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Chest. 2008 May;133(5):1196-202. doi: 10.1378/chest.07-1995. Epub 2008 Feb 8.

Clinical utility of the QuantiFERON TB-2G test for elderly patients with active tuberculosis.

Author information

1
Division of Respiratory Diseases, Department of Medicine, Kawasaki Medical School, 577 Matsushima, Kurashiki, 701-0192, Japan. yoshihiro@med.kawasaki-m.ac.jp

Abstract

OBJECTIVE:

To evaluate the response to the QuantiFERON-TB-2 Gold (QFT-2G) test (Cellestis Ltd; Carnegie, VIC, Australia) in elderly patients with active tuberculosis (TB) to determine whether the QFT-2G test might be a feasible method for diagnosing TB infection in this group of patients.

METHODS:

The subjects were 30 elderly patients with active TB and 100 younger patients with active TB. The QFT-2G test results were analyzed in relation to combined and separate responses to early secretory antigenic target 6-kD (ESAT-6) protein and culture filtrate protein 10 (CFP-10) antigens.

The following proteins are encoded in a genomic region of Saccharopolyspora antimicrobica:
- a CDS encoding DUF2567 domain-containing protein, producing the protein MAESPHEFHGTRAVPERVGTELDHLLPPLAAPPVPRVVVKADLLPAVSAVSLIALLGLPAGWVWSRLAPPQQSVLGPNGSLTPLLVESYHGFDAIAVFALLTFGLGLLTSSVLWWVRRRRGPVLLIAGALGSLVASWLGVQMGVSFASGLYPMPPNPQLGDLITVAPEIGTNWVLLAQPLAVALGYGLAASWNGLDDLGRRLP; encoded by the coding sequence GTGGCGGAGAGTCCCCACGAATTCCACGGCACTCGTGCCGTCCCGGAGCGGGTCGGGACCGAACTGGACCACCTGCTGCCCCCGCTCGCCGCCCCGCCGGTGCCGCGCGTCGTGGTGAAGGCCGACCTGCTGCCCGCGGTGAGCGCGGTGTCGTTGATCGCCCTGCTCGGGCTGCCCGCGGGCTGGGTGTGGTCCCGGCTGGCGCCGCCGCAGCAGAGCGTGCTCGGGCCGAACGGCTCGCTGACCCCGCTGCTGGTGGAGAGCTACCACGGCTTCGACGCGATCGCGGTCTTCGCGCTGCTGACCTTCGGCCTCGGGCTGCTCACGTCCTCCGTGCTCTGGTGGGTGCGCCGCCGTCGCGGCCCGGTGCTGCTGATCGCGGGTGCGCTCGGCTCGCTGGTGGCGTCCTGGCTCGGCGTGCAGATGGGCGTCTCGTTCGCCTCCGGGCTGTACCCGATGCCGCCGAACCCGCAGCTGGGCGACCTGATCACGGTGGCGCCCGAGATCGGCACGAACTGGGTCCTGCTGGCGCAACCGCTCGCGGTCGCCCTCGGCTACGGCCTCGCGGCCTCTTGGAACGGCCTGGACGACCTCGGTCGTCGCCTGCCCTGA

RESULTS:

Of the 30 elderly patients with active TB, 27% had a positive tuberculin skin test (TST) result and 77% had a positive QFT-2G test result. Of the 100 younger patients with active TB, 70% had a positive TST result and 87% had a positive QFT-2G test result. Although there was no significant difference between the two patient groups in the positive rate for the QFT-2G test results (p = 0.185), there was a significant difference in the rates of positive TST results between the elderly and younger patients (p = 0.012). The positive test result rate for both ESAT-6 and CFP-10 antigens in the elderly patients (17%) was significantly lower than that in younger patients (37%; p = 0.038). There was an indeterminate result for the QFT-2G test in five elderly patients, and this might have been related to the presence of lymphocytopenia due to underlying disease. A negative result on the QFT-2G test was detected in two elderly patients, and this might have been related to the severity of the active TB.

CONCLUSION:

We confirmed that the QFT-2G test might be a more useful method of diagnosing TB infection than the TST for elderly patients if peripheral lymphocyte counts have been preserved.

PMID:
18263689
DOI:
10.1378/chest.07-1995
[Indexed for MEDLINE]

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